It’s not surprising that more and more people today are making their respective homes energy-efficient. Not only are we able to significantly reduce our carbon footprint this way, but it also helps us cut costs on perpetually rising energy bills. Small as this may seem to some, you’ll be amazed at how much of an effect it can have on both the environment and your budget. To this end, here are a few practical ways to make your home much more energy-efficient.
- Use structural insulated panels
When compared to more conventional materials for construction, structural insulated panels or sips for short, are much more energy-efficient. They’re lightweight, easy to assemble and best of all, their use essentially means having to deal with fewer air leakages. By reducing, if not mitigating, the number of draughts in the home, you’re less likely to make use of your heating system, which leads to fewer carbon emissions, which is good for the environment and minimising expenditure on energy bills.
- Have solar panels installed
Another useful and practical way to have an eco-friendly home and keep the monthly electricity bills from spiralling out of control is by using solar panels. The sun has always been one of the best renewable forms of energy and technology today has allowed us to harness its power more so than we ever have in the past. While there may be a few factors to consider carefully before having solar panels installed, it is well worth the investment.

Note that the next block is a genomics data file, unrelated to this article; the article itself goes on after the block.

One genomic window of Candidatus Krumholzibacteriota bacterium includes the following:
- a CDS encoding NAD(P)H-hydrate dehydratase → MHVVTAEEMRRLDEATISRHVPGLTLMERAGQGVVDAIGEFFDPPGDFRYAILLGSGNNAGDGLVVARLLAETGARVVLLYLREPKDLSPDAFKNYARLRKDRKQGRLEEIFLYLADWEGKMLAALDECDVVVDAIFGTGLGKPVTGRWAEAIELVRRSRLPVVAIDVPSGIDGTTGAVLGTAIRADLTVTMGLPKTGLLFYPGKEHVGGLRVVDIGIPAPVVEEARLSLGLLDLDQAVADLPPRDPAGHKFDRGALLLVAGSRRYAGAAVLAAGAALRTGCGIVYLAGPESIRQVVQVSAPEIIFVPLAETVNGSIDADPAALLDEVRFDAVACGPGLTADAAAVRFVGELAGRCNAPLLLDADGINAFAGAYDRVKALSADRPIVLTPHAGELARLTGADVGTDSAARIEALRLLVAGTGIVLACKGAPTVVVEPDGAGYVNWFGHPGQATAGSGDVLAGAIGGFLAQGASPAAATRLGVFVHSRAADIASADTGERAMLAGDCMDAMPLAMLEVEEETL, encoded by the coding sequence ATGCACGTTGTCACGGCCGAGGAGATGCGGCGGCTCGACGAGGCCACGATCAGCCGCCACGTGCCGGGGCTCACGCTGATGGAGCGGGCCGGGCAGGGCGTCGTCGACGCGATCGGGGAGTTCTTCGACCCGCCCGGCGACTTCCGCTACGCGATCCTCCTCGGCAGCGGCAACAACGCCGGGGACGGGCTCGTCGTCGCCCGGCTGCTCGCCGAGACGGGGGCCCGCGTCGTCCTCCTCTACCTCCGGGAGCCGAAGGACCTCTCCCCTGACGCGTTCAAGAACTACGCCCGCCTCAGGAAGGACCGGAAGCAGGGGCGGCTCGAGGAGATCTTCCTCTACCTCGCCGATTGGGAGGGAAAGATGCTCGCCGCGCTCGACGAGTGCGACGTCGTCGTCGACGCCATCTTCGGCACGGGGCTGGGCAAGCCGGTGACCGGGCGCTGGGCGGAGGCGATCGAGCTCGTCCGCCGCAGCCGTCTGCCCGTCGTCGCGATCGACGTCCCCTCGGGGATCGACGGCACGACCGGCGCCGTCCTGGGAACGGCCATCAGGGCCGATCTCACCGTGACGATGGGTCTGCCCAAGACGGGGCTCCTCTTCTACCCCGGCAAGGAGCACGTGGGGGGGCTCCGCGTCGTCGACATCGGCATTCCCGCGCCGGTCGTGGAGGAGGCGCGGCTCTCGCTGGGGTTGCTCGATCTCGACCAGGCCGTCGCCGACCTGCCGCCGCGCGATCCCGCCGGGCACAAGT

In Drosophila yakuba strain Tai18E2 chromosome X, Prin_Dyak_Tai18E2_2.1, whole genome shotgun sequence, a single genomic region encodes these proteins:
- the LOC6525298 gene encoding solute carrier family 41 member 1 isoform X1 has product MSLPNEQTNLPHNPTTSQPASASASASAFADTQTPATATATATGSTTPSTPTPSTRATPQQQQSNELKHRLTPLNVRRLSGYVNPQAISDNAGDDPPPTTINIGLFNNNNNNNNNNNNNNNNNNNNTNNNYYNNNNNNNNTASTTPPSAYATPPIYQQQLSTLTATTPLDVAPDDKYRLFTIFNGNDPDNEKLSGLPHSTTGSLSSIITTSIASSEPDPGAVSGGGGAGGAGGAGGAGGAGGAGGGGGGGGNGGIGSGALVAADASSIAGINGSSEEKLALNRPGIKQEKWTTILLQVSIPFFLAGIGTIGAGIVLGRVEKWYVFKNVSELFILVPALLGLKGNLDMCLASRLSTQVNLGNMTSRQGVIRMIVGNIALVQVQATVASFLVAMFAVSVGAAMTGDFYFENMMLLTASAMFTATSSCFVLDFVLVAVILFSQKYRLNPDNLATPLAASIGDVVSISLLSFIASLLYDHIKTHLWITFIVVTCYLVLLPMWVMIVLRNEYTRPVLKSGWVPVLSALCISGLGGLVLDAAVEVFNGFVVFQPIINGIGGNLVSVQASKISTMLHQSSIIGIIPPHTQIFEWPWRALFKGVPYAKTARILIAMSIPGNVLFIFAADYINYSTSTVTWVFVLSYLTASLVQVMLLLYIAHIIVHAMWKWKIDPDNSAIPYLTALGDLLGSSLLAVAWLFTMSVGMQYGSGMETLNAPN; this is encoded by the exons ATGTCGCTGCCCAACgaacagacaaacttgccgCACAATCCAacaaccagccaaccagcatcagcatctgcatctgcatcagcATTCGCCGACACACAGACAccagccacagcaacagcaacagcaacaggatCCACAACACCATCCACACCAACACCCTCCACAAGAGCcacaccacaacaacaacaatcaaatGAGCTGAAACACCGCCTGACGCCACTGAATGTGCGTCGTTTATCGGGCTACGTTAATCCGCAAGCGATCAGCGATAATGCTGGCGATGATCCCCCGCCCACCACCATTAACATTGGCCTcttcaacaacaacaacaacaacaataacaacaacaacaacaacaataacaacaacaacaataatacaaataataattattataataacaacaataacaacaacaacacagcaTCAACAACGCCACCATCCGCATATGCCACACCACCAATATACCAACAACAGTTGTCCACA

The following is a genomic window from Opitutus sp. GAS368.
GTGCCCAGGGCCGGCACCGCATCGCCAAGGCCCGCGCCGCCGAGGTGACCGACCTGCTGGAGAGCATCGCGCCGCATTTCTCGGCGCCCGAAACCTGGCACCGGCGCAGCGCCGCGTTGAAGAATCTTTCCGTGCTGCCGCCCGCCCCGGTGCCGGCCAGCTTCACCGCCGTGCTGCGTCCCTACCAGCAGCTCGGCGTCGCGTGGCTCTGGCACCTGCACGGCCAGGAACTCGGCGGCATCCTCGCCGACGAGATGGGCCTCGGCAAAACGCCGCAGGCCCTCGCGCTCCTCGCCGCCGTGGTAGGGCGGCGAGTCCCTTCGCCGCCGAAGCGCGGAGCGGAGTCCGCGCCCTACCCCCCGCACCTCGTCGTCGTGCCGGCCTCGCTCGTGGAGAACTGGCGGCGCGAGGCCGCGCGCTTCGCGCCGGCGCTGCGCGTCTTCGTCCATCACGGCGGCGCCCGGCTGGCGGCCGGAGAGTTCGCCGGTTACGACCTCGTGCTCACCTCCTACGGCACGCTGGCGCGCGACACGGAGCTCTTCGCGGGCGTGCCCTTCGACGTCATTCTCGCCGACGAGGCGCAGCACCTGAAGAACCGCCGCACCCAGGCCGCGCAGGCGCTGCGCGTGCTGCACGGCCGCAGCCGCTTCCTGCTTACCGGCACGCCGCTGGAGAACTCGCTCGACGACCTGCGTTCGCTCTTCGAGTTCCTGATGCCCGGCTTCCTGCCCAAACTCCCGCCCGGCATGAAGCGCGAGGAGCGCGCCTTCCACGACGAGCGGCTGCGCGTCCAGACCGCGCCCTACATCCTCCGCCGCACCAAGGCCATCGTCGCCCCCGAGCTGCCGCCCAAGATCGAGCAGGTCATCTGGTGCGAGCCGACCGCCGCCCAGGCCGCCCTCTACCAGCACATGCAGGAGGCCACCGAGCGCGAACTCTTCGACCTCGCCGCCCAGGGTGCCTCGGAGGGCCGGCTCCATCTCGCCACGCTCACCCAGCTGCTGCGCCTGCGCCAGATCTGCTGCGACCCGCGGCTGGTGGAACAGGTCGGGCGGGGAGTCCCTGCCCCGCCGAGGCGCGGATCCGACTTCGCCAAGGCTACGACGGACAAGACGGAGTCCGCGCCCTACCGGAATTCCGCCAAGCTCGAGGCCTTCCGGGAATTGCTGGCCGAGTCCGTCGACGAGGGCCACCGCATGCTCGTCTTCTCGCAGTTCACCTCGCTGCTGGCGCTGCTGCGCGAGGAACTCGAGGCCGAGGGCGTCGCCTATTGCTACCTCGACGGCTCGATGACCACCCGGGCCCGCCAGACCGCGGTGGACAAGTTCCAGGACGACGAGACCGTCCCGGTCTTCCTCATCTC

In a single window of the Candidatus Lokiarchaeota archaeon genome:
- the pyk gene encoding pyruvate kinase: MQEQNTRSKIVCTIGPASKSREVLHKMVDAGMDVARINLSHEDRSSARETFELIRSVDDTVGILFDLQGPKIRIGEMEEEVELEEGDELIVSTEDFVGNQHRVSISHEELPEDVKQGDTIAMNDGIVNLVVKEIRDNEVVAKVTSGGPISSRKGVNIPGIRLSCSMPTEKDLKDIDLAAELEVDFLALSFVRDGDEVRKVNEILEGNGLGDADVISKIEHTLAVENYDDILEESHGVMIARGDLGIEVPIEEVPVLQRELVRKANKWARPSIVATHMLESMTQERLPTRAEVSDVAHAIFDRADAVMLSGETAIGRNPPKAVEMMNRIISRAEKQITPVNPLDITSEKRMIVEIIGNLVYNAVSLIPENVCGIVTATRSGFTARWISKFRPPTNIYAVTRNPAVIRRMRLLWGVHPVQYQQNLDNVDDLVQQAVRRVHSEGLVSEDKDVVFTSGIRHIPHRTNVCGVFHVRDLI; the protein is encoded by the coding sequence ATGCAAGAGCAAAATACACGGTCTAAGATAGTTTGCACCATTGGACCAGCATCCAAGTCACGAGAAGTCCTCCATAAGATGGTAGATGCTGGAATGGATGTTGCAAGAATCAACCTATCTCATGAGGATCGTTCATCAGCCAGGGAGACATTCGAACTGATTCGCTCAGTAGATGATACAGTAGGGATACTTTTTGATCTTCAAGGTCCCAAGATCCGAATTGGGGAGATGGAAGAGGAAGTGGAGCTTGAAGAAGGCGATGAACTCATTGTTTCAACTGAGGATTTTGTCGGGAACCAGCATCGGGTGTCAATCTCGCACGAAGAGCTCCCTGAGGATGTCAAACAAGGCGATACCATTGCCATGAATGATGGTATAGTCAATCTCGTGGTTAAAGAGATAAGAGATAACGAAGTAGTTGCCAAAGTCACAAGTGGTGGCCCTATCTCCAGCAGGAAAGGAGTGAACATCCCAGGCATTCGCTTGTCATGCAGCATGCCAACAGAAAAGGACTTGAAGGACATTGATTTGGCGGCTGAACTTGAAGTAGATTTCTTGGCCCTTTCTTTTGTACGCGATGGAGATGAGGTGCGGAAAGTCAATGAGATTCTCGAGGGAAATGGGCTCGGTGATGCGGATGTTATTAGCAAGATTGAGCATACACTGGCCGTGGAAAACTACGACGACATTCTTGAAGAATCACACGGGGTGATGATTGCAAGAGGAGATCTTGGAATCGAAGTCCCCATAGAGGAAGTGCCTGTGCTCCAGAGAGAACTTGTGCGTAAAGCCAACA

- Invest in light-emitting diodes
A lot of us often overlook our lighting system, but not many people realise exactly how much energy they use. By switching over to the much more energy-efficient light-emitting diodes or LEDs, not only will the home be brighter since they reflect much more than other types of lights but expect to lower your electricity bills considerably. They’re also much more durable and should last longer than other alternatives too.
- Unplug electronic devices when not in use
It’s a general rule of thumb to make sure that electronic devices that are not in use are unplugged. Not only is it a safety hazard but energy still flows even if you switch off the devices, which means that you’ll still see it reflected in your energy bills. By making it a routine to keep unused devices unplugged, you’ll be saving yourself money and keeping your home a lot safer.
When limited resources are slowly dwindling, and costs keep on rising, it pays to have a home that is energy-efficient. Not only will you be doing your part for the environment, but you’ll also benefit from the amount of money you can potentially save in the process too. Best of all, having an energy-efficient home won’t cost you a small fortune. It should be entirely possible to achieve even when working with a tight or modest budget.
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